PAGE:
Definition of yielding

Discussion on the three big Chinese internals, Yiquan, Bajiquan, Piguazhang and other similar styles.

Re: Definition of yielding

Postby johnwang on Mon Mar 18, 2019 11:27 am

This kind of gif clip is very suitable for online discussion. We don't have to watch the whole movie clip. It's better than the clip that I made by repeating 3 or 4 times. Glad to find a better way to do thing.

I'm still allergy to "push".
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Re: Definition of yielding

Postby D_Glenn on Mon Mar 18, 2019 12:02 pm

Just trying to get some context.

So “Yielding” (撤走 Chezou), according to tjq/ cima, is accomplished by using the learned/ trained skill/ technique called 隨 sui.

The OP is talking about 顺 Shun (moving with, obeying) the opponent’s actions. Which is a low level skill/ tactic, meaning easier to learn and employ, when compared to the lifelong learning skill of Sui.

I think my sumo gif is almost an example of Sui, only it’s also sort of taking advantage of a situation that’s already known, or played out countless times. It’s not using Sui in response to a completely random attack.



.
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Re: Definition of yielding

Postby marvin8 on Mon Mar 18, 2019 12:56 pm

D_Glenn wrote:Image

.

^^^^ Yes, use 0 oz to move 450 lbs. Is it better to yield (borrow opponent's force) or resist? Would you teach a 115 lb woman to resist against a 450 lb man or use 0 oz to move 450 lbs (borrow opponent's force)? Which is better no damage or big damage?

johnwang wrote:Since that day, the "head on collusion" became a very important part of my daily training.

Image


johnwang wrote:Glad to find a better way to do thing.

Image
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Re: Definition of yielding

Postby D_Glenn on Mon Mar 18, 2019 1:16 pm

斯技旁門甚多。雖勢有區別。概不外壯欺弱。慢讓快耳。有力打無力。手慢讓手快。是皆先天自然之能。非闗學力而有也。察四兩撥千斤之句。顯非力勝。觀耄耋禦衆之形。快何能為。

“There are many other schools of martial arts besides this one. Although the postures are different between them, they generally do not go beyond the strong bullying the weak and the slow yielding [rang] to the fast. The strong beating the weak and the slow submitting [rang] to the fast are both a matter of inherent natural ability and bear no relation to skill that is learned. Examine the phrase “four ounces moves a thousand pounds”, which is clearly not a victory obtained through strength. Or consider the sight of an old man repelling a group, which could not come from an aggressive speed.” ~ https://brennantranslation.wordpress.co ... -classics/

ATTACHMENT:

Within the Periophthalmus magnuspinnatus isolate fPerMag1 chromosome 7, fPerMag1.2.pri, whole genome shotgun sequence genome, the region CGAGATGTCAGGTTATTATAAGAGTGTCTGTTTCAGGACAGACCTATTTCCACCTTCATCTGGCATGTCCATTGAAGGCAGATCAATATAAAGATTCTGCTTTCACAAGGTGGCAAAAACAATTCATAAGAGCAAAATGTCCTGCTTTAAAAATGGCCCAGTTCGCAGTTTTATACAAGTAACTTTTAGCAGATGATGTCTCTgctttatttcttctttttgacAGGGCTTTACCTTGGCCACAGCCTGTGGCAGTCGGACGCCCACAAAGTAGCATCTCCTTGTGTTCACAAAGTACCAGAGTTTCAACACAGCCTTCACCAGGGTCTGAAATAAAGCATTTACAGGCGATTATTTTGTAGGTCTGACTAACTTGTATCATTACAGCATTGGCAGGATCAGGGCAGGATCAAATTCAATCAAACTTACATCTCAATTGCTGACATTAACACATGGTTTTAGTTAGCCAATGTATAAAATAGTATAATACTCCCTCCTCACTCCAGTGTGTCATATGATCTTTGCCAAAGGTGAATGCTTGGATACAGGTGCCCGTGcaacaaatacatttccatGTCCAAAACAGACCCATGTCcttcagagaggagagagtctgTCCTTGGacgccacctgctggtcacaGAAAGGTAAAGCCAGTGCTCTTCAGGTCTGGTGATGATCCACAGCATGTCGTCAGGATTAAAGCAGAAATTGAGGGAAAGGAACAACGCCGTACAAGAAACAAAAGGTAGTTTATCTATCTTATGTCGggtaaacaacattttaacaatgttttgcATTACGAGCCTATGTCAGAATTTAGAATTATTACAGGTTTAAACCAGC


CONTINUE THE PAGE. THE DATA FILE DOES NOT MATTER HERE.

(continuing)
Note that 讓 Rang (submitting) is not a good thing in internal Chinese arts.

.
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Re: Definition of yielding

Postby marvin8 on Mon Mar 18, 2019 5:40 pm

johnwang wrote:
charles wrote:In Chen Taijiquan it is trained explicitly. However when used it is much more abrupt than what is shown in the clip.

You can apply "抖(Dou) – Shaking" in

- short distance to interrupt your opponent's power generation. Most of the time you use this in defense.
- longer distance to move your opponent's body to set up something else. Most of the time you use this in offense.


Listen, yield, stick, follow, finish, etc.

Before grip: use your force to collide with my kick to groin/knee, uppercut/straight punch to face, parry your force to enter side door and finish, etc.

After grip (your two hands are tied up, mine are free, not grappling, no rules): when you straighten your arms (push), I help (follow) by twisting and pushing up your elbows; you bend your arms (pull), I help by judo chop with one hand and pull your elbow with the other; you step back, I help by pushing you back; you step forward, I pull (or follow) you forward (extend you), etc.

Image

Image

Image

White Crane Spreads Wings:
Image

Starting at 1:22:
Kajukenbo United on Jul 16, 2018 wrote:
Dr. Larry Carter demonstrates a sequence of self defense techniques to counter a double lapel grab:

http://www.youtube.com/watch?v=uqEvWFGk6-g&t=1m22s


Starting at 1:59:
East Coast Combat Hapkido on Apr 15, 2015 wrote:
http://www.eastcoastcombathapkido.com. Ever wonder how to disengage from someone who has you by the lapels? A simple and effective way to defend against a larger person in a two-handed lapel grab situation using Hapkido Principles that allows for the quick use of your hands and fists explosively:


http://www.youtube.com/watch?v=QMnPHNT7XaY&t=1m59s

johnwang wrote:The yielding (adhering, stick, join, follow) has difficulty to deal with sharp pulling. It's also difficult (if not impossible) to yield into this kind of pulling "撒(Sa) – Casting".



As you reach to grab, I step, punch, kick, grip fight, etc. After you grab, I step as you step to better my position. As you shake, I shake. "Shaking" is not illegal nor a dominant technique (most grip fight) in high level judo competition.
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Re: Definition of yielding

Postby cloudz on Tue Mar 19, 2019 3:04 am

personally i think it's better to try to understand "yield" in it's English meaning and see how it applies to what one does.
trying to map it directly to Chinese terminology isn't really necessary and just confuses things and adds unecessary complexities.

of course 'yielding' is encompassed comfortably within the four skills of tui shou however this is not to say that a wider and broader treatment of yielding; as it applies to other parts of 'the fight' are not also useful and usable.
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Re: Definition of yielding